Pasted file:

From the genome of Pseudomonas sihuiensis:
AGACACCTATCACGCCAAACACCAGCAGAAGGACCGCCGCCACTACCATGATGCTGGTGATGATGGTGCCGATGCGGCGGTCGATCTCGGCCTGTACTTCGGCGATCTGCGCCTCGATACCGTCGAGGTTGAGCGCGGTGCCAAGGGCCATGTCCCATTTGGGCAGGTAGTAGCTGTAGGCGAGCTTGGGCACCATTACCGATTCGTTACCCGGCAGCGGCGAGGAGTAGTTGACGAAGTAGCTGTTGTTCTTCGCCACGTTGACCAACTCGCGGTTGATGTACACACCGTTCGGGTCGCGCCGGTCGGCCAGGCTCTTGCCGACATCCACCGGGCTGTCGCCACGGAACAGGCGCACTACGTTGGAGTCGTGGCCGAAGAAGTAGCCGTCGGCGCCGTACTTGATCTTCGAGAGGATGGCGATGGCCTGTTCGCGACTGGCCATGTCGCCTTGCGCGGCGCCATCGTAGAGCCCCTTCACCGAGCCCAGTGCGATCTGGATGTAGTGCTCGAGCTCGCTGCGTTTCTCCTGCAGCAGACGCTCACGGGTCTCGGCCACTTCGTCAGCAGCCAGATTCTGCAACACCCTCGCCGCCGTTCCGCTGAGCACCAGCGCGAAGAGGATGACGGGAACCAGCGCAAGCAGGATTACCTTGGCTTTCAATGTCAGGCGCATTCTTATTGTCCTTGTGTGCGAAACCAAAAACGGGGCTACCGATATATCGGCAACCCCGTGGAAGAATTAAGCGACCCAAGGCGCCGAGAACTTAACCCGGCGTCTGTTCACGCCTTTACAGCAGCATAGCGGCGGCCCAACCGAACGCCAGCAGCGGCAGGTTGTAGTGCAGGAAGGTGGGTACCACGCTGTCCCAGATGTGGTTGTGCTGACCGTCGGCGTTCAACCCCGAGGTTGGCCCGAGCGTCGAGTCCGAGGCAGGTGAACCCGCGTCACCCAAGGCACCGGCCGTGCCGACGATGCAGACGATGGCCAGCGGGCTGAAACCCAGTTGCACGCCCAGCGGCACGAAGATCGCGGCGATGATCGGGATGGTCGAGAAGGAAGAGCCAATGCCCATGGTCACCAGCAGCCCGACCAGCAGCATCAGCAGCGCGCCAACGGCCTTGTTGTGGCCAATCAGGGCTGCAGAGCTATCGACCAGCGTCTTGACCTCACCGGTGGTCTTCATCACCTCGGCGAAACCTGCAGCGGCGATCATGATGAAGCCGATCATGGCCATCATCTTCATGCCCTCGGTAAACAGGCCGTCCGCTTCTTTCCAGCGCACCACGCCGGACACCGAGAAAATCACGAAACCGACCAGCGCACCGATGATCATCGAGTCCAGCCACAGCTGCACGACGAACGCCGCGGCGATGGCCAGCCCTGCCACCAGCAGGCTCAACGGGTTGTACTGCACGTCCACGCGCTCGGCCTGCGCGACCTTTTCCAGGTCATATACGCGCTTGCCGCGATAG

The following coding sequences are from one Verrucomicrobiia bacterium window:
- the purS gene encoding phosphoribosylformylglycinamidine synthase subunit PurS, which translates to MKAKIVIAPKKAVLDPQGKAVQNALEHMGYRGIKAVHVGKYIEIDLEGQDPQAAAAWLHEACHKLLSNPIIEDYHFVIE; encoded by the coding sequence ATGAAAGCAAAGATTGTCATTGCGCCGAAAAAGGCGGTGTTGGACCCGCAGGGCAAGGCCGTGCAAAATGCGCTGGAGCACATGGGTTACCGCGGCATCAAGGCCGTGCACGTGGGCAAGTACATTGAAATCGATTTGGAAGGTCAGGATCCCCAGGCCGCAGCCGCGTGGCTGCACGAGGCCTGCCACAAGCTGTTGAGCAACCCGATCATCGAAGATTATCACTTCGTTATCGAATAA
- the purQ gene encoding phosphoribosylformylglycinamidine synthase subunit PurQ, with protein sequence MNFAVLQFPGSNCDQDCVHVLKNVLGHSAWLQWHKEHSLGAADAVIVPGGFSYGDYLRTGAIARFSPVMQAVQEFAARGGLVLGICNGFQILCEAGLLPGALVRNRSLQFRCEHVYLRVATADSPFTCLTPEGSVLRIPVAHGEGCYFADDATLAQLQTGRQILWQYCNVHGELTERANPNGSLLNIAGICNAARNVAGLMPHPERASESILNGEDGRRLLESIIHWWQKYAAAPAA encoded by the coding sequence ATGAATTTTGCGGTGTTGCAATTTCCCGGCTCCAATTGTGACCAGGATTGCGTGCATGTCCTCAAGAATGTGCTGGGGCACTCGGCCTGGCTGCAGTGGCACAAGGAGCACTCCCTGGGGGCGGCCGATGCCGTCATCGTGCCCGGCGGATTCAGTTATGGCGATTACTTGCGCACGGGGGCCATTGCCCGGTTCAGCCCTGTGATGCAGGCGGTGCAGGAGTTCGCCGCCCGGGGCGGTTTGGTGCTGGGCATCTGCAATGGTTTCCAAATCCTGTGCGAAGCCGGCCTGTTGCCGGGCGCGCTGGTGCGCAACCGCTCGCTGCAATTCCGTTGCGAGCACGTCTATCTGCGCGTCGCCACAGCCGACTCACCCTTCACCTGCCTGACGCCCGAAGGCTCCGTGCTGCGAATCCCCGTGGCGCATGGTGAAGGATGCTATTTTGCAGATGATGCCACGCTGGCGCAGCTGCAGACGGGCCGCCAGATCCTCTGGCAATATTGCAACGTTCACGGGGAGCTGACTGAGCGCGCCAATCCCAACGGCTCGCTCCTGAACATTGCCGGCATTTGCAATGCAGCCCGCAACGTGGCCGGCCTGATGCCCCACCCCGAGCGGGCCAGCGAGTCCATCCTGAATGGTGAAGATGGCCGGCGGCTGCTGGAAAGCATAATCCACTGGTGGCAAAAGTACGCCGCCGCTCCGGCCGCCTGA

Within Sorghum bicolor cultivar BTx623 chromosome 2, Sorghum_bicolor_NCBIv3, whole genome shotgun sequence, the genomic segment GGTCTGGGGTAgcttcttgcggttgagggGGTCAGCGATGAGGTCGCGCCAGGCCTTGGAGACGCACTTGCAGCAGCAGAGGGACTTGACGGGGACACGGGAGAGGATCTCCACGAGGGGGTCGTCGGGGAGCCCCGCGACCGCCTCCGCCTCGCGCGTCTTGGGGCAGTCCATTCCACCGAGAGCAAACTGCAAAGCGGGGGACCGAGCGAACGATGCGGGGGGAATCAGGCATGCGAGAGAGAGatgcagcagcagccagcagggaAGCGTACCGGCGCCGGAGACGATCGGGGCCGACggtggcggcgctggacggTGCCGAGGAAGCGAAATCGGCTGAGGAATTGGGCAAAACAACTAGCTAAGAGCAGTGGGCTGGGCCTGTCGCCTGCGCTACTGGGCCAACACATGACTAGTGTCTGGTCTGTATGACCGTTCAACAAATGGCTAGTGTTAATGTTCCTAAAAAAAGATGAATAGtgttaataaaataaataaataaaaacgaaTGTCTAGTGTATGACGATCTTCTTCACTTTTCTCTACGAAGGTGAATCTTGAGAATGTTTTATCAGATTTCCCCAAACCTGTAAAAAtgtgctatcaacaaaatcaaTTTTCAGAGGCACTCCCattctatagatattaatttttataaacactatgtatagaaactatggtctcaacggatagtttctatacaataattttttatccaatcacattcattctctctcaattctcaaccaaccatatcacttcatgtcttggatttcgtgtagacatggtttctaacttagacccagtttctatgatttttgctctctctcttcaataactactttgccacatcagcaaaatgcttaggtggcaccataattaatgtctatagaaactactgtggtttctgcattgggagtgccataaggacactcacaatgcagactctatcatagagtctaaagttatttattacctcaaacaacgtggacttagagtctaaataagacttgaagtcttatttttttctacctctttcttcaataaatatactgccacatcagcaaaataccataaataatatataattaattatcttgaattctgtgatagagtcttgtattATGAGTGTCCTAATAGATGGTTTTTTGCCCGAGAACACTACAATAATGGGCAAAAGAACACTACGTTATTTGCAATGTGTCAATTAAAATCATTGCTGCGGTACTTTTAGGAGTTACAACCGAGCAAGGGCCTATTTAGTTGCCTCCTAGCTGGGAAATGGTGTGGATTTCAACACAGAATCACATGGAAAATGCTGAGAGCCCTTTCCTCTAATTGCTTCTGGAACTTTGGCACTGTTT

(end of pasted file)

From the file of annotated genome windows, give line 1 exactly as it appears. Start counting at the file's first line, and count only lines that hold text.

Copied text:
From the genome of Pseudomonas sihuiensis: